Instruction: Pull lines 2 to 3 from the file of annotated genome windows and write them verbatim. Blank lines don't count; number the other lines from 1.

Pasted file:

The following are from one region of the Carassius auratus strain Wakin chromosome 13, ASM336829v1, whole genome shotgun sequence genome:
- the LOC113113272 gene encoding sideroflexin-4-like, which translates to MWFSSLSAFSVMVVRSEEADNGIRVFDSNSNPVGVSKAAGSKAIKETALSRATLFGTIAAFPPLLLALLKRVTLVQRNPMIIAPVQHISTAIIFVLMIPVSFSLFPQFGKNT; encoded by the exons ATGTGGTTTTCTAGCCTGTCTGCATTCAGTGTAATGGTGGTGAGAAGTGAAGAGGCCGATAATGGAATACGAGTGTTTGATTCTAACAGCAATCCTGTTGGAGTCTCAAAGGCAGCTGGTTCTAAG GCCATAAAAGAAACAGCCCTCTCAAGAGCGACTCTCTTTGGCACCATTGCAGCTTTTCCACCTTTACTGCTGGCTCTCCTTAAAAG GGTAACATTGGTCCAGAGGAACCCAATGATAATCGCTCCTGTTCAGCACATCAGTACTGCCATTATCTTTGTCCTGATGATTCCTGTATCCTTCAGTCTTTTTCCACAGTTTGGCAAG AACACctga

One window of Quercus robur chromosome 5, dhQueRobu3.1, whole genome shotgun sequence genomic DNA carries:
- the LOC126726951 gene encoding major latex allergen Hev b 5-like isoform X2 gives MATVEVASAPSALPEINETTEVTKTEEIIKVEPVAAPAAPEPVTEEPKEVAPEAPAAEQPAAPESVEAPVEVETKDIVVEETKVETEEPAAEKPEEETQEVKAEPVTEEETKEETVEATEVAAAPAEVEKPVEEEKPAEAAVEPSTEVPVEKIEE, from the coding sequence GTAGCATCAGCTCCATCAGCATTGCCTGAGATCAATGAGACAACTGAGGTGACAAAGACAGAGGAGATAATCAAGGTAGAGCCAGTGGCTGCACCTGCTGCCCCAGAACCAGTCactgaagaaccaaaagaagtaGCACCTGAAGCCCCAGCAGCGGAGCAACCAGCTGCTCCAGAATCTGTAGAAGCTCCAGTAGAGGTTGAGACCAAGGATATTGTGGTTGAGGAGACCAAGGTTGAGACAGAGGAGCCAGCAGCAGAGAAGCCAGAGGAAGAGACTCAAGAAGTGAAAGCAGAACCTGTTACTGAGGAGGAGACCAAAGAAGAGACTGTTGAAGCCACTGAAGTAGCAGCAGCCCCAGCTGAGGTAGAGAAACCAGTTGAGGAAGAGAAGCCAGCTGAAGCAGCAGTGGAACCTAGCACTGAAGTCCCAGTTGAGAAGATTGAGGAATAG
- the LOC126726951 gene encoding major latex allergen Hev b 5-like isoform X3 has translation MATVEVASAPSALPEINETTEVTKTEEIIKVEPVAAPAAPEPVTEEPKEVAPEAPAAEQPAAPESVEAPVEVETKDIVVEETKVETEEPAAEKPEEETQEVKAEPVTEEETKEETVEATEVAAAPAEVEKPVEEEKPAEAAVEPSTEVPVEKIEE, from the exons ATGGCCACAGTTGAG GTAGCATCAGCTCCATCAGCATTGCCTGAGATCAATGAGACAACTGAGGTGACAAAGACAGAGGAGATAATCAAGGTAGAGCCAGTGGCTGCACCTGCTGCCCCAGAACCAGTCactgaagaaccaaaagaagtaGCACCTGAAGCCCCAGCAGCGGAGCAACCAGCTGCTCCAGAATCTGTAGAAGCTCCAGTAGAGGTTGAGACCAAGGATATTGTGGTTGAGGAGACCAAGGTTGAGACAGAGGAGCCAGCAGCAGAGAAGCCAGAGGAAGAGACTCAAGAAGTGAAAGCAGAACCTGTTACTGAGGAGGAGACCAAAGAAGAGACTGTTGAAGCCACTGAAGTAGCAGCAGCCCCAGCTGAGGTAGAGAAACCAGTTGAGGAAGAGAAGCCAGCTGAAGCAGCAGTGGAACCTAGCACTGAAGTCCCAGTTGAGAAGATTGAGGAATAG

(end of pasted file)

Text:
- the LOC113113272 gene encoding sideroflexin-4-like, which translates to MWFSSLSAFSVMVVRSEEADNGIRVFDSNSNPVGVSKAAGSKAIKETALSRATLFGTIAAFPPLLLALLKRVTLVQRNPMIIAPVQHISTAIIFVLMIPVSFSLFPQFGKNT; encoded by the exons ATGTGGTTTTCTAGCCTGTCTGCATTCAGTGTAATGGTGGTGAGAAGTGAAGAGGCCGATAATGGAATACGAGTGTTTGATTCTAACAGCAATCCTGTTGGAGTCTCAAAGGCAGCTGGTTCTAAG GCCATAAAAGAAACAGCCCTCTCAAGAGCGACTCTCTTTGGCACCATTGCAGCTTTTCCACCTTTACTGCTGGCTCTCCTTAAAAG GGTAACATTGGTCCAGAGGAACCCAATGATAATCGCTCCTGTTCAGCACATCAGTACTGCCATTATCTTTGTCCTGATGATTCCTGTATCCTTCAGTCTTTTTCCACAGTTTGGCAAG AACACctga

One window of Quercus robur chromosome 5, dhQueRobu3.1, whole genome shotgun sequence genomic DNA carries: